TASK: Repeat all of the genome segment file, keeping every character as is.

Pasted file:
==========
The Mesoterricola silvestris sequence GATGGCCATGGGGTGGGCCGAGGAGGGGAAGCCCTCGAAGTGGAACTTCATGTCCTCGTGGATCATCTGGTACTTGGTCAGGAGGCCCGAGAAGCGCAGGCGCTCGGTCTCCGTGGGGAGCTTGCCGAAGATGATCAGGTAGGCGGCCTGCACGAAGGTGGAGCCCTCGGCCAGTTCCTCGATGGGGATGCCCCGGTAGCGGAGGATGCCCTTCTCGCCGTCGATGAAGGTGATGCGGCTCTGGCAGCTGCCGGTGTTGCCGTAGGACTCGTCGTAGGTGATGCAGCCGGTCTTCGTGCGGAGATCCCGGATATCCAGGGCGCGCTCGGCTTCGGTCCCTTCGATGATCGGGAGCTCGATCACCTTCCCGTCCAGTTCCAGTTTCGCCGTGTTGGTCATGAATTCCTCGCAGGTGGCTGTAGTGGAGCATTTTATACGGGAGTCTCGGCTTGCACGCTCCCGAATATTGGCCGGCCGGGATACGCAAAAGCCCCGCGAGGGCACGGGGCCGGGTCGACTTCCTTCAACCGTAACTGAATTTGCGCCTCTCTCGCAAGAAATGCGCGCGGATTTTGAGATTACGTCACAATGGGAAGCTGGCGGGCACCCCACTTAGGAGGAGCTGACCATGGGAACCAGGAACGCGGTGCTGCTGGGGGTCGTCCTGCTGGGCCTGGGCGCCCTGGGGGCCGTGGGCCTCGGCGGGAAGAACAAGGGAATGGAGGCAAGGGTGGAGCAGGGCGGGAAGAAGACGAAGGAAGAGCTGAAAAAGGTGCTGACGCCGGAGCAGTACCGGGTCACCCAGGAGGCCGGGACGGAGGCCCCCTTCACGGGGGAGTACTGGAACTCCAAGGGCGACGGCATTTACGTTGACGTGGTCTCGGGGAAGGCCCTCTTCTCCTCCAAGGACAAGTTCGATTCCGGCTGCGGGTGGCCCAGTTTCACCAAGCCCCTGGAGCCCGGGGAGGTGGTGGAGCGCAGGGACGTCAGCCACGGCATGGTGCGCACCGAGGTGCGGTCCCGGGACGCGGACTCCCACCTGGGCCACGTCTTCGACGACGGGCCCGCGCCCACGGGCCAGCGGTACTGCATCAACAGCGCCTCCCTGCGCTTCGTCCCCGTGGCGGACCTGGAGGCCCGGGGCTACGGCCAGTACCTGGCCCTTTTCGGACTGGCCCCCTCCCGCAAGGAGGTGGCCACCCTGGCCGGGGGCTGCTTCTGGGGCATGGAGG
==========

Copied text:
The Mesoterricola silvestris sequence GATGGCCATGGGGTGGGCCGAGGAGGGGAAGCCCTCGAAGTGGAACTTCATGTCCTCGTGGATCATCTGGTACTTGGTCAGGAGGCCCGAGAAGCGCAGGCGCTCGGTCTCCGTGGGGAGCTTGCCGAAGATGATCAGGTAGGCGGCCTGCACGAAGGTGGAGCCCTCGGCCAGTTCCTCGATGGGGATGCCCCGGTAGCGGAGGATGCCCTTCTCGCCGTCGATGAAGGTGATGCGGCTCTGGCAGCTGCCGGTGTTGCCGTAGGACTCGTCGTAGGTGATGCAGCCGGTCTTCGTGCGGAGATCCCGGATATCCAGGGCGCGCTCGGCTTCGGTCCCTTCGATGATCGGGAGCTCGATCACCTTCCCGTCCAGTTCCAGTTTCGCCGTGTTGGTCATGAATTCCTCGCAGGTGGCTGTAGTGGAGCATTTTATACGGGAGTCTCGGCTTGCACGCTCCCGAATATTGGCCGGCCGGGATACGCAAAAGCCCCGCGAGGGCACGGGGCCGGGTCGACTTCCTTCAACCGTAACTGAATTTGCGCCTCTCTCGCAAGAAATGCGCGCGGATTTTGAGATTACGTCACAATGGGAAGCTGGCGGGCACCCCACTTAGGAGGAGCTGACCATGGGAACCAGGAACGCGGTGCTGCTGGGGGTCGTCCTGCTGGGCCTGGGCGCCCTGGGGGCCGTGGGCCTCGGCGGGAAGAACAAGGGAATGGAGGCAAGGGTGGAGCAGGGCGGGAAGAAGACGAAGGAAGAGCTGAAAAAGGTGCTGACGCCGGAGCAGTACCGGGTCACCCAGGAGGCCGGGACGGAGGCCCCCTTCACGGGGGAGTACTGGAACTCCAAGGGCGACGGCATTTACGTTGACGTGGTCTCGGGGAAGGCCCTCTTCTCCTCCAAGGACAAGTTCGATTCCGGCTGCGGGTGGCCCAGTTTCACCAAGCCCCTGGAGCCCGGGGAGGTGGTGGAGCGCAGGGACGTCAGCCACGGCATGGTGCGCACCGAGGTGCGGTCCCGGGACGCGGACTCCCACCTGGGCCACGTCTTCGACGACGGGCCCGCGCCCACGGGCCAGCGGTACTGCATCAACAGCGCCTCCCTGCGCTTCGTCCCCGTGGCGGACCTGGAGGCCCGGGGCTACGGCCAGTACCTGGCCCTTTTCGGACTGGCCCCCTCCCGCAAGGAGGTGGCCACCCTGGCCGGGGGCTGCTTCTGGGGCATGGAGG